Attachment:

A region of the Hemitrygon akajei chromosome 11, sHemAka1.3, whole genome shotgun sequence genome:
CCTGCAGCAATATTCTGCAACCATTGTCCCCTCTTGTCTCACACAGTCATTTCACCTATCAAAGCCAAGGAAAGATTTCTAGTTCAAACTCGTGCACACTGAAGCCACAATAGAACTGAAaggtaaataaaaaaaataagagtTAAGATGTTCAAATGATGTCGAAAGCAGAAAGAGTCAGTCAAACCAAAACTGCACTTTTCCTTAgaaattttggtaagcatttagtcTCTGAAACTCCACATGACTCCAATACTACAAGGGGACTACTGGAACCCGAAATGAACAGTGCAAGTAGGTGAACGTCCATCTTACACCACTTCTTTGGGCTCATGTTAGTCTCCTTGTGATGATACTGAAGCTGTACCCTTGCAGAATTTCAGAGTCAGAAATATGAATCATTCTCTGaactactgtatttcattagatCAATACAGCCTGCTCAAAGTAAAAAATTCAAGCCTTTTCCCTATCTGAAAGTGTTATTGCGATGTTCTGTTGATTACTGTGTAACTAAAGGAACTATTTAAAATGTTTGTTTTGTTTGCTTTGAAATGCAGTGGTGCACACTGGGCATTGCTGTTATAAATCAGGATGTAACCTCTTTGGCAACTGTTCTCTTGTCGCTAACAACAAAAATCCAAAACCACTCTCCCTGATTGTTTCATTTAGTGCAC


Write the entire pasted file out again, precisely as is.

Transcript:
A region of the Hemitrygon akajei chromosome 11, sHemAka1.3, whole genome shotgun sequence genome:
CCTGCAGCAATATTCTGCAACCATTGTCCCCTCTTGTCTCACACAGTCATTTCACCTATCAAAGCCAAGGAAAGATTTCTAGTTCAAACTCGTGCACACTGAAGCCACAATAGAACTGAAaggtaaataaaaaaaataagagtTAAGATGTTCAAATGATGTCGAAAGCAGAAAGAGTCAGTCAAACCAAAACTGCACTTTTCCTTAgaaattttggtaagcatttagtcTCTGAAACTCCACATGACTCCAATACTACAAGGGGACTACTGGAACCCGAAATGAACAGTGCAAGTAGGTGAACGTCCATCTTACACCACTTCTTTGGGCTCATGTTAGTCTCCTTGTGATGATACTGAAGCTGTACCCTTGCAGAATTTCAGAGTCAGAAATATGAATCATTCTCTGaactactgtatttcattagatCAATACAGCCTGCTCAAAGTAAAAAATTCAAGCCTTTTCCCTATCTGAAAGTGTTATTGCGATGTTCTGTTGATTACTGTGTAACTAAAGGAACTATTTAAAATGTTTGTTTTGTTTGCTTTGAAATGCAGTGGTGCACACTGGGCATTGCTGTTATAAATCAGGATGTAACCTCTTTGGCAACTGTTCTCTTGTCGCTAACAACAAAAATCCAAAACCACTCTCCCTGATTGTTTCATTTAGTGCAC